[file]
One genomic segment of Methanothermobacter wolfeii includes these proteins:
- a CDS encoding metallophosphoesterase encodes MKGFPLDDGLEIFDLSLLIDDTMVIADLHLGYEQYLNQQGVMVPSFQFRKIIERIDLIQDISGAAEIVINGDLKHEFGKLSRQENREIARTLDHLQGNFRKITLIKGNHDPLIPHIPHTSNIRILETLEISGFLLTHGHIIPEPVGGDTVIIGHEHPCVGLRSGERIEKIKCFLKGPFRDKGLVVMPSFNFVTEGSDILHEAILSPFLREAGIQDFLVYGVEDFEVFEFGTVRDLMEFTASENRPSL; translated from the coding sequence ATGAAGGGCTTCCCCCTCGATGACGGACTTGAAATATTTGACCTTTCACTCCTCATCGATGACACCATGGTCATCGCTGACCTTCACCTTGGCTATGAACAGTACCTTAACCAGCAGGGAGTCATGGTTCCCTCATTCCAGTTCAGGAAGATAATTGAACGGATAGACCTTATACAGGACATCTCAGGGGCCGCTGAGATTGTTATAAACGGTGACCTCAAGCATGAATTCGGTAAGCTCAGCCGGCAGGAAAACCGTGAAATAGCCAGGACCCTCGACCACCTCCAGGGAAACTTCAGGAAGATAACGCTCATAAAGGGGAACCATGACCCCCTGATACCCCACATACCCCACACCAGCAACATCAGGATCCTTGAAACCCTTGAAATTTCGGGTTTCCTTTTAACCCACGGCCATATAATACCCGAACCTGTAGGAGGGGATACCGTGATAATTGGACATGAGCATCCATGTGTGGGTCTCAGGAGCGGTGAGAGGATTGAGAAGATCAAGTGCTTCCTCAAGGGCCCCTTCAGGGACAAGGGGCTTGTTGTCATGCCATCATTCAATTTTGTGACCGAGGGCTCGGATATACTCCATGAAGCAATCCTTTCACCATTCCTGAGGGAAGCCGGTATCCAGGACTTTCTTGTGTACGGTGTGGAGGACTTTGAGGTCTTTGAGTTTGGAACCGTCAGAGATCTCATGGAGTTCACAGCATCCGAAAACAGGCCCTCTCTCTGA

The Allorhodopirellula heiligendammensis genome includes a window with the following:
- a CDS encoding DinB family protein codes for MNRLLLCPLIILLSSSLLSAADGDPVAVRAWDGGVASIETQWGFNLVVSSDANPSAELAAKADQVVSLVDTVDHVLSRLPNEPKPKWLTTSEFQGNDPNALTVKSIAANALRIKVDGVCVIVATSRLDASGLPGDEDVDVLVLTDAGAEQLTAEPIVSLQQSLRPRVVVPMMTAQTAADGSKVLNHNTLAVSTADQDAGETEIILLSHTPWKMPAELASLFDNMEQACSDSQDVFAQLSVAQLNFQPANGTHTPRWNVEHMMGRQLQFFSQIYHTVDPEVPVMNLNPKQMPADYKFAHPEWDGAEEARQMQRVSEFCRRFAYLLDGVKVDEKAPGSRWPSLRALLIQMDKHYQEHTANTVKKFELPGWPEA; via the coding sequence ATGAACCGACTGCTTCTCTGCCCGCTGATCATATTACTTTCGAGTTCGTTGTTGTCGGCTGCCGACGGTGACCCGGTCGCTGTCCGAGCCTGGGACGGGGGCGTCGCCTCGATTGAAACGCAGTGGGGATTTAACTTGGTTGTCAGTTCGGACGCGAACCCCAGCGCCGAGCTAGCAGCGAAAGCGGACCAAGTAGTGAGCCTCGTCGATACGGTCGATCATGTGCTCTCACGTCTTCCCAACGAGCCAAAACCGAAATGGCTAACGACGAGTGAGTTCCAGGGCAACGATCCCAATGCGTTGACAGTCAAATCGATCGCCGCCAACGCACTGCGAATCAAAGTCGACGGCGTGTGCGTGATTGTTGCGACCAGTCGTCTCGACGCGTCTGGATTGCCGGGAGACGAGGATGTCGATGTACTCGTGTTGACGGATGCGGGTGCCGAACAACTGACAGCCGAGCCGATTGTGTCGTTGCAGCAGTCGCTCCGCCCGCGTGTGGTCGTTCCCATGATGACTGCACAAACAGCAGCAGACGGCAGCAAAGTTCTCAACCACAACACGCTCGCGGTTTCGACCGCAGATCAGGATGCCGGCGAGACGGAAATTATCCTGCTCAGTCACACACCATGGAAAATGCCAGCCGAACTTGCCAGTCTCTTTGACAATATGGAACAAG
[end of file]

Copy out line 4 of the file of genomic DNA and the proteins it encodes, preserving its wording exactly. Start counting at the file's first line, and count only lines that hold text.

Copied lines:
- a CDS encoding DinB family protein codes for MNRLLLCPLIILLSSSLLSAADGDPVAVRAWDGGVASIETQWGFNLVVSSDANPSAELAAKADQVVSLVDTVDHVLSRLPNEPKPKWLTTSEFQGNDPNALTVKSIAANALRIKVDGVCVIVATSRLDASGLPGDEDVDVLVLTDAGAEQLTAEPIVSLQQSLRPRVVVPMMTAQTAADGSKVLNHNTLAVSTADQDAGETEIILLSHTPWKMPAELASLFDNMEQACSDSQDVFAQLSVAQLNFQPANGTHTPRWNVEHMMGRQLQFFSQIYHTVDPEVPVMNLNPKQMPADYKFAHPEWDGAEEARQMQRVSEFCRRFAYLLDGVKVDEKAPGSRWPSLRALLIQMDKHYQEHTANTVKKFELPGWPEA; via the coding sequence ATGAACCGACTGCTTCTCTGCCCGCTGATCATATTACTTTCGAGTTCGTTGTTGTCGGCTGCCGACGGTGACCCGGTCGCTGTCCGAGCCTGGGACGGGGGCGTCGCCTCGATTGAAACGCAGTGGGGATTTAACTTGGTTGTCAGTTCGGACGCGAACCCCAGCGCCGAGCTAGCAGCGAAAGCGGACCAAGTAGTGAGCCTCGTCGATACGGTCGATCATGTGCTCTCACGTCTTCCCAACGAGCCAAAACCGAAATGGCTAACGACGAGTGAGTTCCAGGGCAACGATCCCAATGCGTTGACAGTCAAATCGATCGCCGCCAACGCACTGCGAATCAAAGTCGACGGCGTGTGCGTGATTGTTGCGACCAGTCGTCTCGACGCGTCTGGATTGCCGGGAGACGAGGATGTCGATGTACTCGTGTTGACGGATGCGGGTGCCGAACAACTGACAGCCGAGCCGATTGTGTCGTTGCAGCAGTCGCTCCGCCCGCGTGTGGTCGTTCCCATGATGACTGCACAAACAGCAGCAGACGGCAGCAAAGTTCTCAACCACAACACGCTCGCGGTTTCGACCGCAGATCAGGATGCCGGCGAGACGGAAATTATCCTGCTCAGTCACACACCATGGAAAATGCCAGCCGAACTTGCCAGTCTCTTTGACAATATGGAACAAG